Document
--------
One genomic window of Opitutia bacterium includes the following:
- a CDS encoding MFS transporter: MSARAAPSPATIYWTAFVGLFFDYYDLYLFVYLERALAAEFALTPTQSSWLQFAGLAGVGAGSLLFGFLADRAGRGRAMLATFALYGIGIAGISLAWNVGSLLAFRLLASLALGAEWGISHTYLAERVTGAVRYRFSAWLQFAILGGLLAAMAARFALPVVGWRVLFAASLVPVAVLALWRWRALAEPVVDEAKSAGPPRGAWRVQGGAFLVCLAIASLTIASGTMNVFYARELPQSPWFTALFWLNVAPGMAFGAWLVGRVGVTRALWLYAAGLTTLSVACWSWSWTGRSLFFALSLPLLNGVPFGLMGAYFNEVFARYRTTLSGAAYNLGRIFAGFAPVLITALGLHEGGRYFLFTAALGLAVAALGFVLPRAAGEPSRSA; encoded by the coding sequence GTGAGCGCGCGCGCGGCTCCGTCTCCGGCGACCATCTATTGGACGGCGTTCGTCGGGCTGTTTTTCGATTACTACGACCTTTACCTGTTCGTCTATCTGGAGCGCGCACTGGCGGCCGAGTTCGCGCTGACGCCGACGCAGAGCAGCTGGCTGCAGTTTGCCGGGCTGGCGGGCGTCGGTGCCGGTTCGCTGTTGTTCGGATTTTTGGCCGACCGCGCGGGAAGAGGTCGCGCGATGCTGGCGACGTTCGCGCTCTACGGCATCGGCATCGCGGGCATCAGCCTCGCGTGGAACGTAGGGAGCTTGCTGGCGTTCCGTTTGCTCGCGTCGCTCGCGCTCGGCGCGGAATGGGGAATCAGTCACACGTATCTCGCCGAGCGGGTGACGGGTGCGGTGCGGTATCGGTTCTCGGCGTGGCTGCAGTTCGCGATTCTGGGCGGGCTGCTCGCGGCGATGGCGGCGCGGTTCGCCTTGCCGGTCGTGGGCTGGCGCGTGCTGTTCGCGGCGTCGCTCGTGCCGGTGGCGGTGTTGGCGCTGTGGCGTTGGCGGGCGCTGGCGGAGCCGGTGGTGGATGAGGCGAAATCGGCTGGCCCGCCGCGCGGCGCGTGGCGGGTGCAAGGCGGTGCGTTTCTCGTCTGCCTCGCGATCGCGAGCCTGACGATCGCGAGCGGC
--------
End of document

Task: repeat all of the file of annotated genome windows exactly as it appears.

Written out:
One genomic window of Opitutia bacterium includes the following:
- a CDS encoding MFS transporter: MSARAAPSPATIYWTAFVGLFFDYYDLYLFVYLERALAAEFALTPTQSSWLQFAGLAGVGAGSLLFGFLADRAGRGRAMLATFALYGIGIAGISLAWNVGSLLAFRLLASLALGAEWGISHTYLAERVTGAVRYRFSAWLQFAILGGLLAAMAARFALPVVGWRVLFAASLVPVAVLALWRWRALAEPVVDEAKSAGPPRGAWRVQGGAFLVCLAIASLTIASGTMNVFYARELPQSPWFTALFWLNVAPGMAFGAWLVGRVGVTRALWLYAAGLTTLSVACWSWSWTGRSLFFALSLPLLNGVPFGLMGAYFNEVFARYRTTLSGAAYNLGRIFAGFAPVLITALGLHEGGRYFLFTAALGLAVAALGFVLPRAAGEPSRSA; encoded by the coding sequence GTGAGCGCGCGCGCGGCTCCGTCTCCGGCGACCATCTATTGGACGGCGTTCGTCGGGCTGTTTTTCGATTACTACGACCTTTACCTGTTCGTCTATCTGGAGCGCGCACTGGCGGCCGAGTTCGCGCTGACGCCGACGCAGAGCAGCTGGCTGCAGTTTGCCGGGCTGGCGGGCGTCGGTGCCGGTTCGCTGTTGTTCGGATTTTTGGCCGACCGCGCGGGAAGAGGTCGCGCGATGCTGGCGACGTTCGCGCTCTACGGCATCGGCATCGCGGGCATCAGCCTCGCGTGGAACGTAGGGAGCTTGCTGGCGTTCCGTTTGCTCGCGTCGCTCGCGCTCGGCGCGGAATGGGGAATCAGTCACACGTATCTCGCCGAGCGGGTGACGGGTGCGGTGCGGTATCGGTTCTCGGCGTGGCTGCAGTTCGCGATTCTGGGCGGGCTGCTCGCGGCGATGGCGGCGCGGTTCGCCTTGCCGGTCGTGGGCTGGCGCGTGCTGTTCGCGGCGTCGCTCGTGCCGGTGGCGGTGTTGGCGCTGTGGCGTTGGCGGGCGCTGGCGGAGCCGGTGGTGGATGAGGCGAAATCGGCTGGCCCGCCGCGCGGCGCGTGGCGGGTGCAAGGCGGTGCGTTTCTCGTCTGCCTCGCGATCGCGAGCCTGACGATCGCGAGCGGC